domingo, 29 de septiembre de 2013

Journey into the East

Ohhhh, now I regret having called the former post “The Real China”! Isn’t this the true China?! This deep, rural, traditional China, isn’t it the real deal?! Well, this is definitely the country side of China, the other face of one of the world’s most developed and powerful countries, but it isn’t an accurate portrait. This lacks all kind of modernity. Actually the night we spent in Xingping, a tiny little village on the bank of the Li River, was the first night I spent in a long time without access to electricity. No electricity in the restaurants for cooking, no air-con in our hostel room, no wi-fi connection, no nothing that resembled even a bit the innovative and huge Chinese cities that we left behind. Can you imagine going back to live without that kind of commodities?! Well, in the deep China, with any occidental around, that is still possible. I guess that it doesn’t happen every day (or at least so we were told by the girls of This Old Place International Hostel in Xingping while they put their best smiles – which we could barely see - trying to excuse this lack of electricity), but it turned our experience even more pure.

Actually Zhangjiajie, Feng Huang, Guilin and Xingping were pretty awesome. By then we were already completely used to the eastern toilets, to the dangerous driving and to the food, so it was all about relaxing. In Zhangjiajie we hiked around the Tianmen Mountain and the floating mountains of the Tianzi Natural Reserve (the one and only that inspired James Cameron for the creation of his Avatar mountains) for 3 days. In the beautiful and almost Venetian Feng Huang we spent a warm night and the following day, enjoying the relative peacefulness of this village that is considered one of the oldest in the world. This characteristic makes Feng Huang one of the top tourist destinations in China, but not for western people. While in Zhangjiajie we still bumped into a couple of fellow Europeans and some Americans, in here we were the only non-slit-eyed people. It was indeed full of Chinese tourist but there was not even one occidental to be seen. So, as well as the village itself, that day, we were the other major attraction. So funny!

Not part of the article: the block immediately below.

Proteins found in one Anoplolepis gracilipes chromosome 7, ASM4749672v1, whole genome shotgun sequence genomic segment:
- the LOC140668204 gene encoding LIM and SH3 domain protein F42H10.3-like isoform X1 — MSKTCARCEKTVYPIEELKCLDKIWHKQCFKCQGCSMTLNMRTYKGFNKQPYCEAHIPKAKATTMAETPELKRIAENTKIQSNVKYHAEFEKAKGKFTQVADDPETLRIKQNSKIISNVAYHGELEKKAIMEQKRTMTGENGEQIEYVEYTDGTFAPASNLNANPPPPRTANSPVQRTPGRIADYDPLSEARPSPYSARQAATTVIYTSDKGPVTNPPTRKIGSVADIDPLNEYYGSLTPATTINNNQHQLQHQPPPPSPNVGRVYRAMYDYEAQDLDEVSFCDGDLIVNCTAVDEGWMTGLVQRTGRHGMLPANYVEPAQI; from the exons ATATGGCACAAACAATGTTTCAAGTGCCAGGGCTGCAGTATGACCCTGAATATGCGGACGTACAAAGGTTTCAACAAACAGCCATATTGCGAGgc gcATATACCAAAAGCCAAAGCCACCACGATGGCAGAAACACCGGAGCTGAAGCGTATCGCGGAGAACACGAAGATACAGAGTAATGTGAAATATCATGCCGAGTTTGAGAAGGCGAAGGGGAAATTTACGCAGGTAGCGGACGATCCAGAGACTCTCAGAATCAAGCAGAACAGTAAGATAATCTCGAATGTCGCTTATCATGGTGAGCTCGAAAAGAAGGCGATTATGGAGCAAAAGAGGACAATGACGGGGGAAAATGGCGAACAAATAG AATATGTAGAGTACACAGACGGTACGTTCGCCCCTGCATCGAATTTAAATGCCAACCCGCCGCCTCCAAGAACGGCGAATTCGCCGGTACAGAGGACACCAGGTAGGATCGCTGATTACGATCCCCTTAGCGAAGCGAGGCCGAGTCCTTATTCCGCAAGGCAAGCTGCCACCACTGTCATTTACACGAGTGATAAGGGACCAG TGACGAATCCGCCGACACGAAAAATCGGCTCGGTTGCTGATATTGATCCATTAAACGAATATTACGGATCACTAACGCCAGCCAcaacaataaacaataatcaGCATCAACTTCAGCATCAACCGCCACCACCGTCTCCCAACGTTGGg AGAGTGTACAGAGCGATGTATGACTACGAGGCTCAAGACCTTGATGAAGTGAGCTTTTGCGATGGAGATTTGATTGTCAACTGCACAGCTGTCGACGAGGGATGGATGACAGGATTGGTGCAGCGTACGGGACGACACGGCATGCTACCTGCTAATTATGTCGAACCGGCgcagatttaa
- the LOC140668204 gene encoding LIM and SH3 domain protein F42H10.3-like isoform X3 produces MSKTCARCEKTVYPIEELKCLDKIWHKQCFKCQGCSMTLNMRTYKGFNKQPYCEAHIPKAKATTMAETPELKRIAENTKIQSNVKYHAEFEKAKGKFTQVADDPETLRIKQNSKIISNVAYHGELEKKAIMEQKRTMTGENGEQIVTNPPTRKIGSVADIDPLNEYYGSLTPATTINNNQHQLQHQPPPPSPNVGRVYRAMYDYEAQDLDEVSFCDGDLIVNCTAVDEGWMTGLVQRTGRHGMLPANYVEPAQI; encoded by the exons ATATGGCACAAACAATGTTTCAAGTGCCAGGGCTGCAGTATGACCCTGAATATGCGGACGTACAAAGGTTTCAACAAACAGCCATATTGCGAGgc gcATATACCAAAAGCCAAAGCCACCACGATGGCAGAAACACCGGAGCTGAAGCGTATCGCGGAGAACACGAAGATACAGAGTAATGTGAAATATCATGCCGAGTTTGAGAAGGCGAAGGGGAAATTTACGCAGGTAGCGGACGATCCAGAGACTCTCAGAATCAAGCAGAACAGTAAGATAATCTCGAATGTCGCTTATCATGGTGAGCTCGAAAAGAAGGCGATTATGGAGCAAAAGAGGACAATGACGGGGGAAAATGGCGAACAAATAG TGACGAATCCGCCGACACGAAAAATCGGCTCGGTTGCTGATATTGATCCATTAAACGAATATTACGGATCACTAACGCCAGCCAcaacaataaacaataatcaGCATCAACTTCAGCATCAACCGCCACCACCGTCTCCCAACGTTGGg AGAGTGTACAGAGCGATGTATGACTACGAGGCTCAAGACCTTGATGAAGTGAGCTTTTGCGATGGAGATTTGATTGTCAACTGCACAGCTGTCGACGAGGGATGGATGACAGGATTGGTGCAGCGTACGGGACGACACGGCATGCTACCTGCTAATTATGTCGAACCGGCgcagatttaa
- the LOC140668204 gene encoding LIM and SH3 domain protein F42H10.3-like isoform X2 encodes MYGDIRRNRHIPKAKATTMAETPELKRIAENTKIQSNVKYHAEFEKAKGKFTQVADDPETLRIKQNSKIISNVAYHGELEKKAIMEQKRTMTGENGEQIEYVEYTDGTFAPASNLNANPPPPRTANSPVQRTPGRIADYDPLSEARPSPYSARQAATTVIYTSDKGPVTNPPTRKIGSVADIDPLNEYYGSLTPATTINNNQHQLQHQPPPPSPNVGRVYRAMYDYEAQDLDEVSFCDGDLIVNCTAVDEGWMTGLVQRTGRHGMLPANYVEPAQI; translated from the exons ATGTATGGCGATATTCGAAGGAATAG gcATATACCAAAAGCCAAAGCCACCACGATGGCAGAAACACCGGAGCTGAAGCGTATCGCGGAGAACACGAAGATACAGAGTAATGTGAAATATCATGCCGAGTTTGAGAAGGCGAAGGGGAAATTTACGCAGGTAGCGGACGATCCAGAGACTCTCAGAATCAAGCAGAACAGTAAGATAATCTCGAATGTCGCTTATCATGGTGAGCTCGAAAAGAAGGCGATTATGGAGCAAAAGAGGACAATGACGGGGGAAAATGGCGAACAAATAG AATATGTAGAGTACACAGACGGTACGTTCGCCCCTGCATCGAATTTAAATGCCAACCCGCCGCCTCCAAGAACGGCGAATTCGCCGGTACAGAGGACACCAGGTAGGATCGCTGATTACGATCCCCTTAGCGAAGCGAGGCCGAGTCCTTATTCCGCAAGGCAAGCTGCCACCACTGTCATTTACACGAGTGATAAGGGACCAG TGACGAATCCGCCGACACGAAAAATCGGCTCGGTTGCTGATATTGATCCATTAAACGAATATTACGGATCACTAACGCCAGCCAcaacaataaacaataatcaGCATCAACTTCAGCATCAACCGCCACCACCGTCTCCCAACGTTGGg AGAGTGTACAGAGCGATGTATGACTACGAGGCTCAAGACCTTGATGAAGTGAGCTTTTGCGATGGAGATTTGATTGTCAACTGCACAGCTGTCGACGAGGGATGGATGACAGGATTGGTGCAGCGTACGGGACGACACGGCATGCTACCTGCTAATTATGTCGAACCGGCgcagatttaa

We left Feng Huang with an afternoon/night bus (in which we travelled for 10 hours laid on a kind of bunker bed made in Chinese people sizes – dear readers, I’m sure that anything you might be picturing in your heads right now doesn’t make justice to that bus) to Guilin, where we spent the next 3 days visiting the area. First the rice terraces of Longji, then we did the Li River circuit (not until the end though, we left much earlier than our fellow international tourist and walked along the slippery river bank until Xingping, where we saw the most gorgeous sunset and spent a lightless night) on the fake bamboo canoes and, in the last day, we rest… Well, not quite, but it wasn’t as intense as the previous days/weeks. The “high” (adrenaline wise) moments of this last day in the Guilin province were those when our (this time around) true bamboo canoe, wisely conducted by our conductor/guide/funny Chinese man, crossed the water draftings in the Yulong River near Yangshuo. These were the perfect last couple of days in the "real" China before we head to Honk Kong!

And also to see more pictures (taken from me, but without the LOMO fish eye), please check here.

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